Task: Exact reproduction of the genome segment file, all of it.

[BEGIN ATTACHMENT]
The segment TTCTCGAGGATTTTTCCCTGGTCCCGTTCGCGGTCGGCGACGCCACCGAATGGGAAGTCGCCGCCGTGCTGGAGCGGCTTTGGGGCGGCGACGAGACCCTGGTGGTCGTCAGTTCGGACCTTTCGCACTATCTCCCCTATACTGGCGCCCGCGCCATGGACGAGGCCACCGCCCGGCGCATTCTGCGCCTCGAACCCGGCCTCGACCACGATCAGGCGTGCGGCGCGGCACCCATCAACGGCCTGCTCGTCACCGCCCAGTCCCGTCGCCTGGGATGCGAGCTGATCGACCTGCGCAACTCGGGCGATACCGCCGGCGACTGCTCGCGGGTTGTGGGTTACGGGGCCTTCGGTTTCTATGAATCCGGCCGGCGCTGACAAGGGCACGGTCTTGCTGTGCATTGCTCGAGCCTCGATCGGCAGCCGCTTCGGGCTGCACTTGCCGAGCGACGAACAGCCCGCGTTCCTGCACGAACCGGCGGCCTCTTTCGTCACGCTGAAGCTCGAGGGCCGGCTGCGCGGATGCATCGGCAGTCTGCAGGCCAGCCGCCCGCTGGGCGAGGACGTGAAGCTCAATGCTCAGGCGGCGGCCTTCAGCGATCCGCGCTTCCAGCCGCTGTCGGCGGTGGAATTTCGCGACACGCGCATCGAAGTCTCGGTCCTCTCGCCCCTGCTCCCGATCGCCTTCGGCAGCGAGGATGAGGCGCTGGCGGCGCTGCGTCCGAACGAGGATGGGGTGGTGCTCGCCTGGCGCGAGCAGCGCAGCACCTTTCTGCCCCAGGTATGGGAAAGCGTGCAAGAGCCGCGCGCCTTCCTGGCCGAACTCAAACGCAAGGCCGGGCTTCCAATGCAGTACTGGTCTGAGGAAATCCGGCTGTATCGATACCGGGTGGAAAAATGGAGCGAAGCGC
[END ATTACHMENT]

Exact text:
The segment TTCTCGAGGATTTTTCCCTGGTCCCGTTCGCGGTCGGCGACGCCACCGAATGGGAAGTCGCCGCCGTGCTGGAGCGGCTTTGGGGCGGCGACGAGACCCTGGTGGTCGTCAGTTCGGACCTTTCGCACTATCTCCCCTATACTGGCGCCCGCGCCATGGACGAGGCCACCGCCCGGCGCATTCTGCGCCTCGAACCCGGCCTCGACCACGATCAGGCGTGCGGCGCGGCACCCATCAACGGCCTGCTCGTCACCGCCCAGTCCCGTCGCCTGGGATGCGAGCTGATCGACCTGCGCAACTCGGGCGATACCGCCGGCGACTGCTCGCGGGTTGTGGGTTACGGGGCCTTCGGTTTCTATGAATCCGGCCGGCGCTGACAAGGGCACGGTCTTGCTGTGCATTGCTCGAGCCTCGATCGGCAGCCGCTTCGGGCTGCACTTGCCGAGCGACGAACAGCCCGCGTTCCTGCACGAACCGGCGGCCTCTTTCGTCACGCTGAAGCTCGAGGGCCGGCTGCGCGGATGCATCGGCAGTCTGCAGGCCAGCCGCCCGCTGGGCGAGGACGTGAAGCTCAATGCTCAGGCGGCGGCCTTCAGCGATCCGCGCTTCCAGCCGCTGTCGGCGGTGGAATTTCGCGACACGCGCATCGAAGTCTCGGTCCTCTCGCCCCTGCTCCCGATCGCCTTCGGCAGCGAGGATGAGGCGCTGGCGGCGCTGCGTCCGAACGAGGATGGGGTGGTGCTCGCCTGGCGCGAGCAGCGCAGCACCTTTCTGCCCCAGGTATGGGAAAGCGTGCAAGAGCCGCGCGCCTTCCTGGCCGAACTCAAACGCAAGGCCGGGCTTCCAATGCAGTACTGGTCTGAGGAAATCCGGCTGTATCGATACCGGGTGGAAAAATGGAGCGAAGCGC